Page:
New flexible battery technology from researchers at the Korea Advanced Institute of Science and Technology (KAIST) has hit the highest energy density yet for this type of battery. The bendable, thin-film, lithium-ion battery could be used in things like e-paper, wearable electronics and improved piezoelectric devices for harvesting energy from movement. Imagine flexible gadgets that could be powered by bending them.
Up until now, these thin-film batteries have employed flexible organic materials that were low performing or polymer binders that were too bulky and limited the battery's density. The new battery developed by the KAIST researchers uses inorganic thin films that have a high energy density and, according to the KAIST team, performs just as well as bulk batteries.Gizmag reports:
The batteries are built by sequentially depositing several layers – a current collector, a cathode, an electrolyte, an anode, and a protective layer – on a brittle substrate made of mica. Then, the mica is manually delaminated using adhesive tape, and the battery is enclosed between two polymer sheets to improve mechanical resistance.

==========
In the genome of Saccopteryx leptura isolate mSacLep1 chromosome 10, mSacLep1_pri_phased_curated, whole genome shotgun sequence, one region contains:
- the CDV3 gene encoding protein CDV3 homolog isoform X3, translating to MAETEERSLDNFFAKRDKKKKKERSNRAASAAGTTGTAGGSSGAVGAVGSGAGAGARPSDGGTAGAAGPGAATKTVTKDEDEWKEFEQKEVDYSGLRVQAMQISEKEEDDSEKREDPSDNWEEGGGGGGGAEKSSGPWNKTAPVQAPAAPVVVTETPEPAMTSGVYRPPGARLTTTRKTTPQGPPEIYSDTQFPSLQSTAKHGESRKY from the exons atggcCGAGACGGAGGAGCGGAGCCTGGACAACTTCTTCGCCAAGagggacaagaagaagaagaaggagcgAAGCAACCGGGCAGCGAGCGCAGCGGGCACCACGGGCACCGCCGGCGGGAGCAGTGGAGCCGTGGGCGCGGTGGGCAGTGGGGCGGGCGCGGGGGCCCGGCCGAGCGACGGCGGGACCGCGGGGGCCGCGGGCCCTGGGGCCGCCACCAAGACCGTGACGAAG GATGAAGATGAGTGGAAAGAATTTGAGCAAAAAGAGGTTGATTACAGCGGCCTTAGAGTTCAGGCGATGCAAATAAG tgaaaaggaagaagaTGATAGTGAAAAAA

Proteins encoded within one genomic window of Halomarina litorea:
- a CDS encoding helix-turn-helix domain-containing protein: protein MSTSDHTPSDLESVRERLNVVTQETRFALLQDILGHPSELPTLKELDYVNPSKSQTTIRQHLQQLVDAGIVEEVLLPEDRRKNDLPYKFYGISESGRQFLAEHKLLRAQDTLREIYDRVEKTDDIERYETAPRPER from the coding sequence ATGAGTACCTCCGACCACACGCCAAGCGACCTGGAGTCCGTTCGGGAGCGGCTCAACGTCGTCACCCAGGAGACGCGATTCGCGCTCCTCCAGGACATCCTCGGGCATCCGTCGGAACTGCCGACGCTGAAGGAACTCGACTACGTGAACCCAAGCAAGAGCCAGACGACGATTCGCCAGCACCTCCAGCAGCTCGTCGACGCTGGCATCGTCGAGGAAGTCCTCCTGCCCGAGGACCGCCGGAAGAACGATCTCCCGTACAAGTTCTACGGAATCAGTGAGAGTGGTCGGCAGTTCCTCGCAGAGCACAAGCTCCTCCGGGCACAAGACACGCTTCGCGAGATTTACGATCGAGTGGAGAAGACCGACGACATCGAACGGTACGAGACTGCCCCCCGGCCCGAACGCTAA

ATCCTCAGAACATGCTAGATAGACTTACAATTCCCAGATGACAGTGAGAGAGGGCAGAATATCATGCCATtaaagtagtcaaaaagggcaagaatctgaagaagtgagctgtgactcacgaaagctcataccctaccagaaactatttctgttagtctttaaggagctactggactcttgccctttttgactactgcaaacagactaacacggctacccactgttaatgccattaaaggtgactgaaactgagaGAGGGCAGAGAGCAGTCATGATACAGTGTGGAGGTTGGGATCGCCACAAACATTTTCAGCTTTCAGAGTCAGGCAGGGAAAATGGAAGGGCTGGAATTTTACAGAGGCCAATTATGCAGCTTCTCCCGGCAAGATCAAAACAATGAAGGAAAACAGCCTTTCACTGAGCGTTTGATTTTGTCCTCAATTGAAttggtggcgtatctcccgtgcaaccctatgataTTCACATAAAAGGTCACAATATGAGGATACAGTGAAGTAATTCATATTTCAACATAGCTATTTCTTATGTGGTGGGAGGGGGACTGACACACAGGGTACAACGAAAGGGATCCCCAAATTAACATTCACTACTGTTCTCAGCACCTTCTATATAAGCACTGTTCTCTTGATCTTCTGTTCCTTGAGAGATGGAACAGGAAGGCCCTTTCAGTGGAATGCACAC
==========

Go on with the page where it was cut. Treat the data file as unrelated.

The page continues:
Bending the battery affects performance, but not to disastrous levels. With the battery constantly bent at a radius of sixteen millimeters (about the same curvature of a fifty-cent coin) the discharge capacity drops by about seven percent after 100 charge-discharge cycles, compared to a three percent drop when the battery is not bent. Voltage was shown to remain almost constant, dropping by a very modest 0.02 V after the battery was bent and released 20,000 times.
The researchers say this battery tech could be commercialized within a year. Right now they are working on a better manufacturing process that includes an automated way of delaminating the mica. That would speed things up and allow for mass production of large area flexible lithium-ion batteries. The researchers believe that stacking the thin-film batteries could lead to even greater energy density.
Below is a video of the bendable battery lighting up an LED.